COVID-19 long hauler in need of a double-lung transplant

Alma McCarty

Ten weeks ago, Kenneth Cecil was released from the hospital after battling COVID-19 for 108 days. But the virus still has a tight grip on his life.

DAVIDSON COUNTY, N.C. — He spent more than 100 days battling COVID-19 in the hospital, not sure if he’d make it out. Now, a little more than two months later, Kenneth Cecil is recovering at home and growing stronger everyday – but he won’t fully regain his strength until he gets a double-lung transplant. 

At 55 years old, once healthy and active, Cecil’s life has slowed considerably – all because of COVID-19. 

“It’s just shut my life down, the COVID did,” he said, “My mind says go but my body a lot of days won’t let me go.”

Although it’s been more than two months since his surprise send-off from the hospital, the virus still has a tight grip on his life. 

RELATED: He battled COVID-19 for 108 days. Doctors told him he’ll need a double lung transplant

“It just completely came at me with an a vengeance, you know. It destroyed my body, mainly my lungs.”

He’s needed to be on oxygen 24/7 since leaving the COVID unit at Forsyth Medical Center in April. 

“Here in the house, I just drag this cord wherever I go,” he said, tugging at the oxygen tube, “It gets snagged on things, I step on it. It’s a nuisance. To be able to ditch the oxygen totally – hopefully one day – I’m really looking forward to that day.”

Despite the issues, Cecil’s recovery is going well at home. He’s feeling stronger everyday: walking indoors and outside when he can. He uses weights and a treadmill to build up his heart.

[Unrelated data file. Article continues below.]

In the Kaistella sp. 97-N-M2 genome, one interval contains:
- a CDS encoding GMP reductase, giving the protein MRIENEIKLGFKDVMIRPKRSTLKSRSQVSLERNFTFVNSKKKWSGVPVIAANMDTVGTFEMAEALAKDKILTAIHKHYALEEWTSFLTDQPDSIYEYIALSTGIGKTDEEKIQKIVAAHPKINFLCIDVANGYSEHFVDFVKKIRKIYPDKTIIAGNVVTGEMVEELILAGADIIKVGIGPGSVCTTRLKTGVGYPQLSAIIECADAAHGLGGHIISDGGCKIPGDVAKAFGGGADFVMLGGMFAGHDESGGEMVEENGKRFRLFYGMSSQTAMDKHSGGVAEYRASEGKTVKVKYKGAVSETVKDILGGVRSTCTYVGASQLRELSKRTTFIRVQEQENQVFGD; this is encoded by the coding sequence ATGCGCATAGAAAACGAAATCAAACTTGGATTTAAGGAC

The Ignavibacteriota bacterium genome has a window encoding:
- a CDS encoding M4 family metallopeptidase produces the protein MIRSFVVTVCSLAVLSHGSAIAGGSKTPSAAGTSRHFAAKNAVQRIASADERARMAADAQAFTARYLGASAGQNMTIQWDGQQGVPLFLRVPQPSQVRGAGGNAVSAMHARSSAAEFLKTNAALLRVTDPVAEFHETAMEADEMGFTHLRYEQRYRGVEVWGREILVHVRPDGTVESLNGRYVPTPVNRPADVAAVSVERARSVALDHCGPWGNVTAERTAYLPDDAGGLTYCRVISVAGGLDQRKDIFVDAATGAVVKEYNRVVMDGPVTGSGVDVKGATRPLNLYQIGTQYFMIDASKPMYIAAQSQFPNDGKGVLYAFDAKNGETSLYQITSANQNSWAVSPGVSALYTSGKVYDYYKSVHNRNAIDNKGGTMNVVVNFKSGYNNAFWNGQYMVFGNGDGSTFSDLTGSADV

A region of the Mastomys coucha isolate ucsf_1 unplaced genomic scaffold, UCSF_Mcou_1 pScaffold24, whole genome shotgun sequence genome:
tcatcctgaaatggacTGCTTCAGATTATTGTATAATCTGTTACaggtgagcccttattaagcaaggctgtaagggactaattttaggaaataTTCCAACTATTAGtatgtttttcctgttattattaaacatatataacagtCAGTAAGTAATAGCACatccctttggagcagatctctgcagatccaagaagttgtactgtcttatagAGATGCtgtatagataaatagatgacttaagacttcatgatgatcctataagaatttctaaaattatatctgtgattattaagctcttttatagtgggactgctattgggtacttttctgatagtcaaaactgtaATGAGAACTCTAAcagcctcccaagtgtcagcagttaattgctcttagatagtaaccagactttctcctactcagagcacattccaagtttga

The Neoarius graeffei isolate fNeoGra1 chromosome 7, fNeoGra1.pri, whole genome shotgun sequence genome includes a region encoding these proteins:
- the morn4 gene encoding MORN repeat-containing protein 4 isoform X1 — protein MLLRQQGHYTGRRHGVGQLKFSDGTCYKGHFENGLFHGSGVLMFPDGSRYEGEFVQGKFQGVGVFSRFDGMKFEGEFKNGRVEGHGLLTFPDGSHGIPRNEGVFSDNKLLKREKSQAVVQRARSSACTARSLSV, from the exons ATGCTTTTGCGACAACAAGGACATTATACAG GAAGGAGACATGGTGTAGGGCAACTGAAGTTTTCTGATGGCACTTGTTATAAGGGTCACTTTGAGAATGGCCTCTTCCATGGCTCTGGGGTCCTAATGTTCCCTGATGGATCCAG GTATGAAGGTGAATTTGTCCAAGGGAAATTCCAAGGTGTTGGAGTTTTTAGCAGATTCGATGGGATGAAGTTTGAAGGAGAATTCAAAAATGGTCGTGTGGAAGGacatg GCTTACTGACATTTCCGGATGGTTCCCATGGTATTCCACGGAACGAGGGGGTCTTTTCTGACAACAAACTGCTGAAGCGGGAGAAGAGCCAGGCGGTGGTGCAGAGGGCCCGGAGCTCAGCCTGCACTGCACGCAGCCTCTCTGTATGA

However, he will still need a double-lung transplant in order to get back to the life he once had.

“The transplant is still in the future. I just don’t know how quick it’s going to happen or where it’s going to take place,” Cecil explained, “Back in the hospital, because of the type of insurance I had, no one would accept me. Duke wanted to do the transplant and so did UNC Chapel Hill, but because I had no finances and no guaranteed money for it, they wouldn’t do it.”

For now, it’s wait and see, dealing with everything from nailing down the hospital willing to operate to finding insurance that can cover it. 

But Cecil has faith. He says it’s gotten him this far: out of the hospital, and able to spend this Father’s day with his wife and children. 

“It is a wonderful feeling, because you know, in the hospital for so long I could not see or talk to my family,” he said, “It’s going to be good this year, especially because I know I could’ve been out of here – I could’ve left this world if God hadn’t had his hands on it.”

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